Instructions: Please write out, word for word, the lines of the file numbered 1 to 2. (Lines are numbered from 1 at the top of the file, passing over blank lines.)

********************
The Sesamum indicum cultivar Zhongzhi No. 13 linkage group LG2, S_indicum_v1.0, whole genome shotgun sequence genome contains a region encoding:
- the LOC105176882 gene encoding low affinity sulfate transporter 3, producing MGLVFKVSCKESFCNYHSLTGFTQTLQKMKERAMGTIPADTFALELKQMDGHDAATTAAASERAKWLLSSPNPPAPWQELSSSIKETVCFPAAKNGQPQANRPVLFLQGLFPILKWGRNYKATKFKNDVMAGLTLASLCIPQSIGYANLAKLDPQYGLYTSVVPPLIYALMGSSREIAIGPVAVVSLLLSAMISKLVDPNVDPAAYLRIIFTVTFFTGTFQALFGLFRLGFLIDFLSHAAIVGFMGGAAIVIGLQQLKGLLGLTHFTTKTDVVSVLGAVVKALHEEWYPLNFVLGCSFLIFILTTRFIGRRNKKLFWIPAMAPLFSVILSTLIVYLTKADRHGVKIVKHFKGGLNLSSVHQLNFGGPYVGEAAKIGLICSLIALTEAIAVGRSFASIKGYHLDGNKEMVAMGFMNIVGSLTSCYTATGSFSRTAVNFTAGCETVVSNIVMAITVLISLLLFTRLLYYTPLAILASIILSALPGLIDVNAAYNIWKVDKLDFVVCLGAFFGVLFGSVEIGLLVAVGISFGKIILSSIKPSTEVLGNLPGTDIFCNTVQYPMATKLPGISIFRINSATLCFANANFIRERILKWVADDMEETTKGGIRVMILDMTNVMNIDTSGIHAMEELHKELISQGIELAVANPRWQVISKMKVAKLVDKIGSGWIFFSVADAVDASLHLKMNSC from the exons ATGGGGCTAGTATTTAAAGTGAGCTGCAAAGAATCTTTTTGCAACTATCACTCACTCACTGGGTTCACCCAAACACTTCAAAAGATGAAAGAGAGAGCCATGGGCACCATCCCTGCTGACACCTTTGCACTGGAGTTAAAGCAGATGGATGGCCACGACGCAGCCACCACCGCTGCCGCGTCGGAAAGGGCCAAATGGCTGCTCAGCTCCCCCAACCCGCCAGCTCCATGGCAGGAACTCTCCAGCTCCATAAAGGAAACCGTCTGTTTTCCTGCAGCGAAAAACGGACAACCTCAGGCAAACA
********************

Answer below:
The Sesamum indicum cultivar Zhongzhi No. 13 linkage group LG2, S_indicum_v1.0, whole genome shotgun sequence genome contains a region encoding:
- the LOC105176882 gene encoding low affinity sulfate transporter 3, producing MGLVFKVSCKESFCNYHSLTGFTQTLQKMKERAMGTIPADTFALELKQMDGHDAATTAAASERAKWLLSSPNPPAPWQELSSSIKETVCFPAAKNGQPQANRPVLFLQGLFPILKWGRNYKATKFKNDVMAGLTLASLCIPQSIGYANLAKLDPQYGLYTSVVPPLIYALMGSSREIAIGPVAVVSLLLSAMISKLVDPNVDPAAYLRIIFTVTFFTGTFQALFGLFRLGFLIDFLSHAAIVGFMGGAAIVIGLQQLKGLLGLTHFTTKTDVVSVLGAVVKALHEEWYPLNFVLGCSFLIFILTTRFIGRRNKKLFWIPAMAPLFSVILSTLIVYLTKADRHGVKIVKHFKGGLNLSSVHQLNFGGPYVGEAAKIGLICSLIALTEAIAVGRSFASIKGYHLDGNKEMVAMGFMNIVGSLTSCYTATGSFSRTAVNFTAGCETVVSNIVMAITVLISLLLFTRLLYYTPLAILASIILSALPGLIDVNAAYNIWKVDKLDFVVCLGAFFGVLFGSVEIGLLVAVGISFGKIILSSIKPSTEVLGNLPGTDIFCNTVQYPMATKLPGISIFRINSATLCFANANFIRERILKWVADDMEETTKGGIRVMILDMTNVMNIDTSGIHAMEELHKELISQGIELAVANPRWQVISKMKVAKLVDKIGSGWIFFSVADAVDASLHLKMNSC from the exons ATGGGGCTAGTATTTAAAGTGAGCTGCAAAGAATCTTTTTGCAACTATCACTCACTCACTGGGTTCACCCAAACACTTCAAAAGATGAAAGAGAGAGCCATGGGCACCATCCCTGCTGACACCTTTGCACTGGAGTTAAAGCAGATGGATGGCCACGACGCAGCCACCACCGCTGCCGCGTCGGAAAGGGCCAAATGGCTGCTCAGCTCCCCCAACCCGCCAGCTCCATGGCAGGAACTCTCCAGCTCCATAAAGGAAACCGTCTGTTTTCCTGCAGCGAAAAACGGACAACCTCAGGCAAACA